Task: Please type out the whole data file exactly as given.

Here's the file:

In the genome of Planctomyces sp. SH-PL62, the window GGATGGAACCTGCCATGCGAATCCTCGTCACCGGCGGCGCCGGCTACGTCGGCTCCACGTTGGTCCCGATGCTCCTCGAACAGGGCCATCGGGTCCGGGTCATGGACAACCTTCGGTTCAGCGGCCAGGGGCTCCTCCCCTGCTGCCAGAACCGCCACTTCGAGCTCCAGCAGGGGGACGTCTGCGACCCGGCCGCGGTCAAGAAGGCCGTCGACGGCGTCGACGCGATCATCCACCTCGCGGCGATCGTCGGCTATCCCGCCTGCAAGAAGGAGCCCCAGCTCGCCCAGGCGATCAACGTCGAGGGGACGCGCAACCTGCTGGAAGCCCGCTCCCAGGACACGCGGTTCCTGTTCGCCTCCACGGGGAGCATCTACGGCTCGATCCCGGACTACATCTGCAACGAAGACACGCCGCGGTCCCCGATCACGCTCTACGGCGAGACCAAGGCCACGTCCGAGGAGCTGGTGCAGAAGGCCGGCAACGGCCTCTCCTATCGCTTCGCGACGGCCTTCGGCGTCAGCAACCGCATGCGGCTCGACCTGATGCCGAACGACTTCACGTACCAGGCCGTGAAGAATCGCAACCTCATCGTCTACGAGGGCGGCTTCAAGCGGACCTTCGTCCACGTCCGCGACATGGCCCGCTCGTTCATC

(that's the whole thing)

In the genome of Planctomyces sp. SH-PL62, the window GGATGGAACCTGCCATGCGAATCCTCGTCACCGGCGGCGCCGGCTACGTCGGCTCCACGTTGGTCCCGATGCTCCTCGAACAGGGCCATCGGGTCCGGGTCATGGACAACCTTCGGTTCAGCGGCCAGGGGCTCCTCCCCTGCTGCCAGAACCGCCACTTCGAGCTCCAGCAGGGGGACGTCTGCGACCCGGCCGCGGTCAAGAAGGCCGTCGACGGCGTCGACGCGATCATCCACCTCGCGGCGATCGTCGGCTATCCCGCCTGCAAGAAGGAGCCCCAGCTCGCCCAGGCGATCAACGTCGAGGGGACGCGCAACCTGCTGGAAGCCCGCTCCCAGGACACGCGGTTCCTGTTCGCCTCCACGGGGAGCATCTACGGCTCGATCCCGGACTACATCTGCAACGAAGACACGCCGCGGTCCCCGATCACGCTCTACGGCGAGACCAAGGCCACGTCCGAGGAGCTGGTGCAGAAGGCCGGCAACGGCCTCTCCTATCGCTTCGCGACGGCCTTCGGCGTCAGCAACCGCATGCGGCTCGACCTGATGCCGAACGACTTCACGTACCAGGCCGTGAAGAATCGCAACCTCATCGTCTACGAGGGCGGCTTCAAGCGGACCTTCGTCCACGTCCGCGACATGGCCCGCTCGTTCATC